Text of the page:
However, he said, U.S. intelligence agencies have consistently underestimated the Islamic State group, which has shown itself to be more capable and innovative than al Qaeda and has greater financial resources. Given that and its inheritance of Saddam-era experts, he said, it could realistically reach a “limited” program for battlefield uses.
“Even a few competent scientists and engineers, given the right motivation and a few material resources, can produce hazardous industrial and weapons-specific chemicals in limited quantities,” Zahner said.
Developing chemical weapons has been an ambition of the group — and various other jihadi movements — for years.
In a 2013 report on the Islamic State group’s weapons procurement efforts, a senior deputy of ISIS leader Abu Bakr al-Baghdadi wrote of “significant progress” toward producing chemical weapons, according to two senior officials who had access to the document after it was obtained by Iraqi intelligence.
In it, the deputy, Sameer al-Khalifawy, wrote that chemical weapons would ensure “swift victory” and “terrorize our enemies.” But, he added, what was needed was “to secure a safe environment to carry out experiments.”
Al-Khalifawy was killed by rebels in Syria in early 2014, just months before ISIS overran Mosul and much of northern and western Iraq, linking that territory to the stretches of northern and eastern Syria it controlled and declaring itself a “caliphate.”
In May 2013, Iraqi security forces, acting on a tip from the Americans, raided a secret chemical weapons research lab in Baghdad’s Sunni-majority district of al-Doura, the Iraqi intelligence officials said. Security forces arrested two militants running the lab, Kefah Ibrahim al-Jabouri, who held a master’s degree in chemistry, and Adel Mahmoud al-Abadi, who has a bachelor’s degree in physics and worked at Saddam’s Military Industrialization Authority before it was disbanded in 2003.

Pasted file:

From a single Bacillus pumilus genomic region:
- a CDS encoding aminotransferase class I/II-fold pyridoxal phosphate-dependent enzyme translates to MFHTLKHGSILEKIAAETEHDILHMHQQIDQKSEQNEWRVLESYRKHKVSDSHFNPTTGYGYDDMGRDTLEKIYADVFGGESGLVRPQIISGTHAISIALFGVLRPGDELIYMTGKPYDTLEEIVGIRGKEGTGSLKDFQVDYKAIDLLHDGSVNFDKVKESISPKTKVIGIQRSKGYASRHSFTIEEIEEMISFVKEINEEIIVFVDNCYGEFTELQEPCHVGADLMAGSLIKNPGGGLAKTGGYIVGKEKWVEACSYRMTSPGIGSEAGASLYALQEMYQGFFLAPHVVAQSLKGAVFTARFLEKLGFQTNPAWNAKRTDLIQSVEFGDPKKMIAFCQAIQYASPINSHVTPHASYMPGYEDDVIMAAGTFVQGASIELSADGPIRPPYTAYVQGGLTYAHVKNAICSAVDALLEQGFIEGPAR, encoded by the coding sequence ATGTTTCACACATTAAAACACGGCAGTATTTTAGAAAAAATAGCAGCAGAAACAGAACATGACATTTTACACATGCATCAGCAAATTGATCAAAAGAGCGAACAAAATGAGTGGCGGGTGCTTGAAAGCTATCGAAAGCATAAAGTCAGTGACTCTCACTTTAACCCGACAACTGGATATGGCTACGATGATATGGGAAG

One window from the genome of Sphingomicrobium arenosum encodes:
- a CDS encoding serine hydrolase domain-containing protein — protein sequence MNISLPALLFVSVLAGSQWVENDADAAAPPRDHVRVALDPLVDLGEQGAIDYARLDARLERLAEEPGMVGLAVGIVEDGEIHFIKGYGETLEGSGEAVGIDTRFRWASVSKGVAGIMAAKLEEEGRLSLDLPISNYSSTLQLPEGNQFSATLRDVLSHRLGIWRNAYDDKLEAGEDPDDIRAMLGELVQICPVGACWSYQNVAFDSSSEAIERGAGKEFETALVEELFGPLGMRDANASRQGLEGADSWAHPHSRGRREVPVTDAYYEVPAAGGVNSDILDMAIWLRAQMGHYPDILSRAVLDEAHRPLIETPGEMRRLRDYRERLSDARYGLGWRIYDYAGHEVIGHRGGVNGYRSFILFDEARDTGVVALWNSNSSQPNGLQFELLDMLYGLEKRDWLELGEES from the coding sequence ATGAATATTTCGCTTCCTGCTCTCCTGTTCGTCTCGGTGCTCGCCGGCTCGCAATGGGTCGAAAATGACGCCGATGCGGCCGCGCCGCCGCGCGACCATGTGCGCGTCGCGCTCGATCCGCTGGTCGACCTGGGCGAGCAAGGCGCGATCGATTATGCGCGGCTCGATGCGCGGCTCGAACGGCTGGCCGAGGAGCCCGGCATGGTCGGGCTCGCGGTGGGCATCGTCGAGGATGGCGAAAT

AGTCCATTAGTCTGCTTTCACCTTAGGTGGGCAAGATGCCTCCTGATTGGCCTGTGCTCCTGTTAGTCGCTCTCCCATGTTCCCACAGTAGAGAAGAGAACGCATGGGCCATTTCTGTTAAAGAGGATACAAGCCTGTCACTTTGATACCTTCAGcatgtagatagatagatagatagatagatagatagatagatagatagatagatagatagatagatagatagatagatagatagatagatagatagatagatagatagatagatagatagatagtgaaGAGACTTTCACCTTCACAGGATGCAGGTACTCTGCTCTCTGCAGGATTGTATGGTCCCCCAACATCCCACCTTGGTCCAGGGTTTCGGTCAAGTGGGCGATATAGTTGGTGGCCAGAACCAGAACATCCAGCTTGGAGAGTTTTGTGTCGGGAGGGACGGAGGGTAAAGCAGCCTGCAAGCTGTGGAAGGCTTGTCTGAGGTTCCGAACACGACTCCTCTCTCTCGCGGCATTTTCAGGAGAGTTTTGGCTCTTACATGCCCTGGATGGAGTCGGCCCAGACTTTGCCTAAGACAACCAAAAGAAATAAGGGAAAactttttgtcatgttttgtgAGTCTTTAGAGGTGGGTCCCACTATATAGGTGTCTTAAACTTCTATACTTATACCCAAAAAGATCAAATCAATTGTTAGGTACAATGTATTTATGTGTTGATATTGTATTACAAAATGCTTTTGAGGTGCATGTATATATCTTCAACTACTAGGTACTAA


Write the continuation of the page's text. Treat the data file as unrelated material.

The Iraqi officials said the two men were working with al-Baghdadi, citing ISIS correspondence they seized from al-Jabouri. Other international officials disputed this, however, saying the men were not connected with the group.
Iraqi officials complained of lack of cooperation from neighboring Syria.
They cited the case of a veteran Iraqi jihadist and weapons expert, Ziad Tareq Ahmed, who fled to Syria after Iraqi security agents raided his Baghdad home in 2010 and arrested members of his cell. The agents found large amounts of material that could be used for making mustard gas.
Ahmed, who has a master’s degree in chemistry and has worked with several Islamic militant groups without formally joining any, was arrested by the Syrians last year. The Syrian government allowed Iraqi officals to interrogate him in prison but refused to hand him over. Then last month, they released him, two Iraqi intelligence officials said.
“This is a very grave development,” said one of the officials, who heads one of Iraq’s top counterterrorism agencies. “His release adds significantly to our concerns.”
EXPAT TRAGEDY First pics of Brit couple found hanged in Cambodia ‘alongside suicide note blaming NHS for their mental health problems’
The couple were named locally by expats as Robert Goldie-Wells, 36, from Sunderland and his wife Imogen, 28, from South London, who died on her birthday
A BRIT couple have been found dead in Cambodia after killing themselves in an apparent suicide pact.
The tragic lovers left a note blaming the NHS for “constantly letting [them] down”.
They were named locally by expats as Robert Goldie-Wells, 36, from Sunderland and his wife Imogen, 28, from South London, who died on her birthday.
The pair are believed to have been discovered by friends in the Cambodian seaside town of Sihanouville.
The note found with their bodies also described the couple’s struggle with mental health issues.
Video footage taken from the scene appeared to show rope that had been tied to the bars of an outside window.